In which our heroine is charmed by an abbess and a vampire

After two nights in Whitby, I am leaving with a brand-new love for a place I had barely heard of. My calendar shows a saint’s commemoration for “Hilda of Whitby,” but the person and the geography were just words to me before yesterday.

Doing travel research and laying out an itinerary is a lot like collecting shells on the beach. Every single option looks more lovely than the previous one, and before you know it, your pockets can’t possibly hold all the pieces you’ve picked up. So you sort and throw out, either randomly or with reasons that make sense only to you.

The plans for my journey around the UK got quickly and completely out of control and had to be wrangled into submission. I have a nostalgic/Anglophilic weakness for ruined abbeys, and that helped me with the sorting. Looking for a destination about a four-hour train ride from Edinburgh, I dropped a pin at Whitby. It has an abbey. And it’s on the coast. That would be cool. 

I ended up in this seaside town without knowing anything about it. As it turns out, it’s an enormously popular destination, and the spring bank holiday ensured a crowd. Super-historic and adorable with narrow streets, shops, and cobblestones, Whitby also has its share of crap-shops, temporary tattoo booths and “attractions” like every other tourist town. 

But by far the most wonderful thing about Whitby is the ruined abbey atop the cliff, 99 steps above the street and overlooking the North Sea. The present ruins are from Henry VIII’s destruction of the monasteries around 1540, but they rest on more ancient monastic ruins dating to the 600s. Adding to the moody atmosphere on the clofftop is the fact that the graveyard of the nearby Church of St. Mary the Virgin is where Dracula met his first victim upon his arrival in England.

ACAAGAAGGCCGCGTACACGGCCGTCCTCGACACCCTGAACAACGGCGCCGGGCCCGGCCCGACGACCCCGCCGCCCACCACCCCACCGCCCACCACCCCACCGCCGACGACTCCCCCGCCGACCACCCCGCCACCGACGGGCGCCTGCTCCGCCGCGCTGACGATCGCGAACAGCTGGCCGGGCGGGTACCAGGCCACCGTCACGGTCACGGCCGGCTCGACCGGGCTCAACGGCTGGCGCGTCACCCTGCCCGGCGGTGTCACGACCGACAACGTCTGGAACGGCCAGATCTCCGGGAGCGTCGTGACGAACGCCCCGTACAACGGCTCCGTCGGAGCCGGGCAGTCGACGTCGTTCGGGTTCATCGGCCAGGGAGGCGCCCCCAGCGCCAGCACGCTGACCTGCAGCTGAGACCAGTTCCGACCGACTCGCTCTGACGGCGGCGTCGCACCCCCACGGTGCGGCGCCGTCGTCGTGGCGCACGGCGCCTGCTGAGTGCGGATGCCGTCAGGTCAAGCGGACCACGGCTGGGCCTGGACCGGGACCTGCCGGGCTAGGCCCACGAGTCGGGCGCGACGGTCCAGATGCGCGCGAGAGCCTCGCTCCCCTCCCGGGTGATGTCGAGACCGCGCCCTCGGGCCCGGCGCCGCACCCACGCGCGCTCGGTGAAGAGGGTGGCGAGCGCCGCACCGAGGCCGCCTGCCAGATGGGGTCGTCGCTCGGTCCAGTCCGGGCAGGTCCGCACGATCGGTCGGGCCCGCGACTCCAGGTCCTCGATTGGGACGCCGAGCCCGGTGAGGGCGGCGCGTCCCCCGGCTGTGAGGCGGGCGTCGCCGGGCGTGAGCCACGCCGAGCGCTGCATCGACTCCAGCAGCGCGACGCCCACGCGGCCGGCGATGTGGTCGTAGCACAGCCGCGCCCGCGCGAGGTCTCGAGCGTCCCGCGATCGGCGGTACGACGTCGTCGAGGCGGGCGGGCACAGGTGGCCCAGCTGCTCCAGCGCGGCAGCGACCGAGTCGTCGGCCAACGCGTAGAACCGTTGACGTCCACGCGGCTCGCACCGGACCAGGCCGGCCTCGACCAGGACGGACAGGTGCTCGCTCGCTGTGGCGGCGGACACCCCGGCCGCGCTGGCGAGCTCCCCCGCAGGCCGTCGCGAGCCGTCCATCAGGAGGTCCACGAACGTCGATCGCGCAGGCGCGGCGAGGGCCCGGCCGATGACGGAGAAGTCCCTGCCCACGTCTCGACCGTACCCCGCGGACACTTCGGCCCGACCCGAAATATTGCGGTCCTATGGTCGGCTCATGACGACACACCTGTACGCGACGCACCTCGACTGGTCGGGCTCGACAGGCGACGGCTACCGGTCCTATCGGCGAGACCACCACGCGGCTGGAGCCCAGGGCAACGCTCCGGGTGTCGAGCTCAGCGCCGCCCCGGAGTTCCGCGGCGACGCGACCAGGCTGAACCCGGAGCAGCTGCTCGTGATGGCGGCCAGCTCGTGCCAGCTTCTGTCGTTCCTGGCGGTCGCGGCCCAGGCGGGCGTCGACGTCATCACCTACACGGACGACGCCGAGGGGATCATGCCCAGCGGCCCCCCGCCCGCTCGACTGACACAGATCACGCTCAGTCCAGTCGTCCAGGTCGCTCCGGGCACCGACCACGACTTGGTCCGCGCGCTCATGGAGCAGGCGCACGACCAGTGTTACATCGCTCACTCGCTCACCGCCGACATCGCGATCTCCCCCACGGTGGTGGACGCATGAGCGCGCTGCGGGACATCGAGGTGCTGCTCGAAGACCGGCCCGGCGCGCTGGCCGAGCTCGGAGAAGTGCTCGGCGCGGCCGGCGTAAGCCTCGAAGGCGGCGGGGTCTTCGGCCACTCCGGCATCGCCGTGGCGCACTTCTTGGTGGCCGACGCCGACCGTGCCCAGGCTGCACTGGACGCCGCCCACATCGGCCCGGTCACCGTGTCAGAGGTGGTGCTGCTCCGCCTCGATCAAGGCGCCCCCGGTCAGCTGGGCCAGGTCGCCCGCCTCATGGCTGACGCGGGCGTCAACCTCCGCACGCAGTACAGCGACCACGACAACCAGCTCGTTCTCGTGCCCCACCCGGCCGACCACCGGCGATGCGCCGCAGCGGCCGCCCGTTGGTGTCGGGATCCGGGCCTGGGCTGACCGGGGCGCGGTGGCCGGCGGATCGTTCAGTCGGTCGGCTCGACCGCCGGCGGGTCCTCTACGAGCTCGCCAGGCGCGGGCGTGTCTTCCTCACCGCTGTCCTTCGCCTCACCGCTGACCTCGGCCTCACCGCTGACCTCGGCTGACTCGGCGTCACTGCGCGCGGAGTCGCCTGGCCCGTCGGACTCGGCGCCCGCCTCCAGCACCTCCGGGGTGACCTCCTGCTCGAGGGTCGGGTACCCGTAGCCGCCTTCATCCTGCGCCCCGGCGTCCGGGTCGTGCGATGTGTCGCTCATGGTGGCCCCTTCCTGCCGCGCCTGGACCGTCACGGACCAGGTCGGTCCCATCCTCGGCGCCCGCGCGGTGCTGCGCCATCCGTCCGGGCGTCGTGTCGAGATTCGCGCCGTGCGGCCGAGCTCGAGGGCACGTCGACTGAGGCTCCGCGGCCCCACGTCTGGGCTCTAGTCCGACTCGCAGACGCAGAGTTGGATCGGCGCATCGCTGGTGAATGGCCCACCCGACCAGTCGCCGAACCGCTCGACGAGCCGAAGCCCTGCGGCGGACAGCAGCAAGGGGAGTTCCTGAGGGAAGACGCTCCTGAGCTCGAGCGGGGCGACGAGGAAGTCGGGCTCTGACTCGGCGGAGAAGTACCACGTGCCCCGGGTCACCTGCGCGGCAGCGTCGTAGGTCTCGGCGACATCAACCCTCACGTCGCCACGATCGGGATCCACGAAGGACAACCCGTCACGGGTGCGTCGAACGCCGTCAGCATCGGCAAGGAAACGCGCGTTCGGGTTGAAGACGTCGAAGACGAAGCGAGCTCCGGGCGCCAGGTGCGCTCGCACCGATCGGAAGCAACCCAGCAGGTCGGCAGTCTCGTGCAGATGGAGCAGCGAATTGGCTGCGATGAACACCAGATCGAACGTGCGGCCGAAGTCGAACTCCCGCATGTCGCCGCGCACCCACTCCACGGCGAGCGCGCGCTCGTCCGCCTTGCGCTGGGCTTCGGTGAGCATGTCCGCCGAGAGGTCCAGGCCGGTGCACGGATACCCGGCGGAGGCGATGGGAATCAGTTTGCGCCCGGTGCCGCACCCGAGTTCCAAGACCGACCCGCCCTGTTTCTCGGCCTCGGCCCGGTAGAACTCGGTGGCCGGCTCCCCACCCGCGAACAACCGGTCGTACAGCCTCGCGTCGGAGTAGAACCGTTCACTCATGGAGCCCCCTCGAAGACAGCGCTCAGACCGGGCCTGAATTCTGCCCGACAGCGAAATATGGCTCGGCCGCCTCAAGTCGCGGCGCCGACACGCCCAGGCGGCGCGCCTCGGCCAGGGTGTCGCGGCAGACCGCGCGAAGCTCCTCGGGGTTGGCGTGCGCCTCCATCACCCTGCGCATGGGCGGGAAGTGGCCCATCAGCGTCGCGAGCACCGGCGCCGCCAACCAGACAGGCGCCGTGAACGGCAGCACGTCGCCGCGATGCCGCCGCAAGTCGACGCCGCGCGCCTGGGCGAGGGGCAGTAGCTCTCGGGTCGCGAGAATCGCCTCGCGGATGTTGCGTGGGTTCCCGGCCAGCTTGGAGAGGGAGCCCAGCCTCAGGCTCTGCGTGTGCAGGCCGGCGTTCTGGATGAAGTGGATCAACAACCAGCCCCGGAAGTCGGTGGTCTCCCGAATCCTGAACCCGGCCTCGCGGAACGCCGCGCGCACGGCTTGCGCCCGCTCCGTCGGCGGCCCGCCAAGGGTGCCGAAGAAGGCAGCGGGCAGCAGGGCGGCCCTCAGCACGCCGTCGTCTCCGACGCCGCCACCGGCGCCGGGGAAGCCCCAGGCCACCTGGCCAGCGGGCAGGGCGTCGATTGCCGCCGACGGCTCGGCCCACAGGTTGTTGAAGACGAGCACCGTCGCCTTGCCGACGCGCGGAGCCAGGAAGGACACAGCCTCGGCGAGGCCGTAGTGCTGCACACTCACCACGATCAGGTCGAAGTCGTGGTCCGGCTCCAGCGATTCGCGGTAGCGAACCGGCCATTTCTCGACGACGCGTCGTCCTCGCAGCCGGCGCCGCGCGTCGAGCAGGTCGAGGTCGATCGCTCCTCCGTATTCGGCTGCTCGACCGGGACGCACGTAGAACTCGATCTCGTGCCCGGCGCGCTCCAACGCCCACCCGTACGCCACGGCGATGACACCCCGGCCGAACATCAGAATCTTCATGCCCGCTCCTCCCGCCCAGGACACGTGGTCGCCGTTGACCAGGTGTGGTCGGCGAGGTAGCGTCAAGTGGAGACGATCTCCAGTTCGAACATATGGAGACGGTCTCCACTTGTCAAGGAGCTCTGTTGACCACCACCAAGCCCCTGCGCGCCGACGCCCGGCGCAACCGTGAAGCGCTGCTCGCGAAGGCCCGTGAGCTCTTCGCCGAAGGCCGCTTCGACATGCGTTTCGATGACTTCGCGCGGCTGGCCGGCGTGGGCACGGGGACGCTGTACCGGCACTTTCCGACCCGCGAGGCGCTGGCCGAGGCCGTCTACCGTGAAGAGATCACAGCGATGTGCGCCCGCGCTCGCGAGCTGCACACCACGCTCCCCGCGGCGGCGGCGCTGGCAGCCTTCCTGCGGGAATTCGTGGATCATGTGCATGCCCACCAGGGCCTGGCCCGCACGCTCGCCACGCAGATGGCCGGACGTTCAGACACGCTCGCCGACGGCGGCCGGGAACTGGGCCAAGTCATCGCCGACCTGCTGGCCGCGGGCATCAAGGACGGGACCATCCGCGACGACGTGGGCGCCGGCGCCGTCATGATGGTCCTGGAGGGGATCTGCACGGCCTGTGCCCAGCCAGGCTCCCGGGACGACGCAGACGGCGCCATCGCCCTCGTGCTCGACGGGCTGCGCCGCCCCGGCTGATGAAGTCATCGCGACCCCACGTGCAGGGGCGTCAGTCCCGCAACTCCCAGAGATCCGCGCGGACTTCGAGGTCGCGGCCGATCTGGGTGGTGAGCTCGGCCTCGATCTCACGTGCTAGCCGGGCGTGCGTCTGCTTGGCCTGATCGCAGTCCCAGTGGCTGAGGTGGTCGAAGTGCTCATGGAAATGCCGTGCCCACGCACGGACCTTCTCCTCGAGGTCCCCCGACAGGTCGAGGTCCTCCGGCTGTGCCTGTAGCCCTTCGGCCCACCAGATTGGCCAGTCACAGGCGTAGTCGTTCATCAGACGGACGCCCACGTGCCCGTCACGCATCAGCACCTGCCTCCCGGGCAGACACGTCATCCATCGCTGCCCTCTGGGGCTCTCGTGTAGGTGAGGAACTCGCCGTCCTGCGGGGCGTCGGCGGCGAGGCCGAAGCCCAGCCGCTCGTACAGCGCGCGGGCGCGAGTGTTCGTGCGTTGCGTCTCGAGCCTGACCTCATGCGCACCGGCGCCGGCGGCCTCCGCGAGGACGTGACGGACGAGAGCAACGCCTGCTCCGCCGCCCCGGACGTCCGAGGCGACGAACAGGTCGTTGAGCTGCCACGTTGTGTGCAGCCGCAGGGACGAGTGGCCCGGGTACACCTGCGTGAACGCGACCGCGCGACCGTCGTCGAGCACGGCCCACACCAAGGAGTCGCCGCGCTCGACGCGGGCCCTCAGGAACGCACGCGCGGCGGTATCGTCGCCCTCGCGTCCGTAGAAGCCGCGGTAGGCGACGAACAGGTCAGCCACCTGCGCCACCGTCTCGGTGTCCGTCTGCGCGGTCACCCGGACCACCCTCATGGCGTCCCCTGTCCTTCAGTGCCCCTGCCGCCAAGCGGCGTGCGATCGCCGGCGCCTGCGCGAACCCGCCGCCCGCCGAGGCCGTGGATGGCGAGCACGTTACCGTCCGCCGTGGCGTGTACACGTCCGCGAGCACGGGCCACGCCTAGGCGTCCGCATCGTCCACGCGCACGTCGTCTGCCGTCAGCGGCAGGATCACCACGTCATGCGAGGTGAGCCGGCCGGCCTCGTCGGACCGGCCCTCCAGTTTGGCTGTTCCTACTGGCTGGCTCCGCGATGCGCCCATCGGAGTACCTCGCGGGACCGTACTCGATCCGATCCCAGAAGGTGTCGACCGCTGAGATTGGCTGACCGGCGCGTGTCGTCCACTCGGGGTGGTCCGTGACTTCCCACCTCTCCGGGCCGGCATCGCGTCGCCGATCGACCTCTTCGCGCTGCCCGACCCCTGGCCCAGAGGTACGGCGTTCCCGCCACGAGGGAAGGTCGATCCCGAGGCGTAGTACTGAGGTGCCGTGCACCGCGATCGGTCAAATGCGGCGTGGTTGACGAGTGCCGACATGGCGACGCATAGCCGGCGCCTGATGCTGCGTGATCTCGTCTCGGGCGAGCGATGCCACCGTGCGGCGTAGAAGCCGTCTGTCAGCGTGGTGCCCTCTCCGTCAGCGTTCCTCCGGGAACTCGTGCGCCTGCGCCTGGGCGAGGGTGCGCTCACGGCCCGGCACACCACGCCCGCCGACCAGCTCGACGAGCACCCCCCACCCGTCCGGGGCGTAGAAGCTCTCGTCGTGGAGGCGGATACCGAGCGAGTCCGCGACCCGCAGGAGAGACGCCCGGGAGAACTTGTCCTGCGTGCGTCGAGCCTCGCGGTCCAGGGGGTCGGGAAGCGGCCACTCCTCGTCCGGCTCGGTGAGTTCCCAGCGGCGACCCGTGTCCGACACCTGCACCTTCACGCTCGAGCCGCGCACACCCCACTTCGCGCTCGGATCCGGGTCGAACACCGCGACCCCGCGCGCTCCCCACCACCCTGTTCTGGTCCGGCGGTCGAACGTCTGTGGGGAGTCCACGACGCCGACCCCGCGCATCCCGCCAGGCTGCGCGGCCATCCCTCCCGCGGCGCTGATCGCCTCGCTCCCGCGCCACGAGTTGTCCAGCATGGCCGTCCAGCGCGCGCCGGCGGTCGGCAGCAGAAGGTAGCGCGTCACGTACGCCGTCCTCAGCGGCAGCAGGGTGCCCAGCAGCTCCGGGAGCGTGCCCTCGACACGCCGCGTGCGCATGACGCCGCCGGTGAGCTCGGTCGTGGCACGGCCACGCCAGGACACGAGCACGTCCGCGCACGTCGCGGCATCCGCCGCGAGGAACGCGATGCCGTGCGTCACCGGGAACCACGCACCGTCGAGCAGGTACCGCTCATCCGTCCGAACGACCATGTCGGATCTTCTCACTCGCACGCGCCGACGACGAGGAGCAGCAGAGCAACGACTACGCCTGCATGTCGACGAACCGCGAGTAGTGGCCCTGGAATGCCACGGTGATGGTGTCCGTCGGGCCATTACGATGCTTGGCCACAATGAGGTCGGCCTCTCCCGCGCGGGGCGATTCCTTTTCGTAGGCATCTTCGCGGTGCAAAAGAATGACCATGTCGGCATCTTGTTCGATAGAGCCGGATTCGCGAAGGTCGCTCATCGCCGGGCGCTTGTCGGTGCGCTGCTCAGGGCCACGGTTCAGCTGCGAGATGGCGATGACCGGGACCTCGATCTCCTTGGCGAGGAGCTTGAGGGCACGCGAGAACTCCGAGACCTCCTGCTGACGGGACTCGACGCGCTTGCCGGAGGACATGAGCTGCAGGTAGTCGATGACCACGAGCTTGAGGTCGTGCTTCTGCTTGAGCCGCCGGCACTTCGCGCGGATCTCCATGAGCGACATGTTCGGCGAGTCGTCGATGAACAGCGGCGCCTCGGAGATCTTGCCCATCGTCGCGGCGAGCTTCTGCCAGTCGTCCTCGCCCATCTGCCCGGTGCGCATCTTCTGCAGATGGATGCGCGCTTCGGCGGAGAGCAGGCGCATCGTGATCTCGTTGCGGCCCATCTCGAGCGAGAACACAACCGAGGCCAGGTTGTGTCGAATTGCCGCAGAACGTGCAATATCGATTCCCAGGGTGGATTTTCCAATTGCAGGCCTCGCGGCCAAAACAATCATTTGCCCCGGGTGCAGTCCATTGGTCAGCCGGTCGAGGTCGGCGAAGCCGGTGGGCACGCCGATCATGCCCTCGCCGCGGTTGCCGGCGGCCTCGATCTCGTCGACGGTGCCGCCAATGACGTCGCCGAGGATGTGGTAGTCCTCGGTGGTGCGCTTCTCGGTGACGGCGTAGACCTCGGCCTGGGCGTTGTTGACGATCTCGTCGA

St. Hilda (614?-680) was the founder and abbess of a co-ed monastic community. Hilda was so respected by the Anglo-Saxon kings and religious leaders that her monastery was the site of a key council of the church in 664. For reasons more political than religious, the Synod of Whitby decided that the still-new Christian religion in the north od England would follow the practices and the calendar of Rome, rather than the Irish and Scottish (Celtic) ways. (More’s the pity, I say.)

The abbey is an English Heritage site, of course, and as such is a prime location for costumed interpreters. During my long afternoon there, “Benedictine monks” were introducing visitors to the temporary labyrinth mown into the lawn below the abbey. Even more than abbey ruins, I am a sucker for a labyrinth, so it was a wonderful surprise to find one there for the walking. It was mostly tourist attraction: racing kids and laughing friends made it an interesting semi-devotional, communal experience.

I said someting to one of the monks about “that damned Henry VIII” and he, in a perfect (and unintentional) impression of Hugh Grant said: “Yes, well. HE’LL have some things to answer for, won’t he?”

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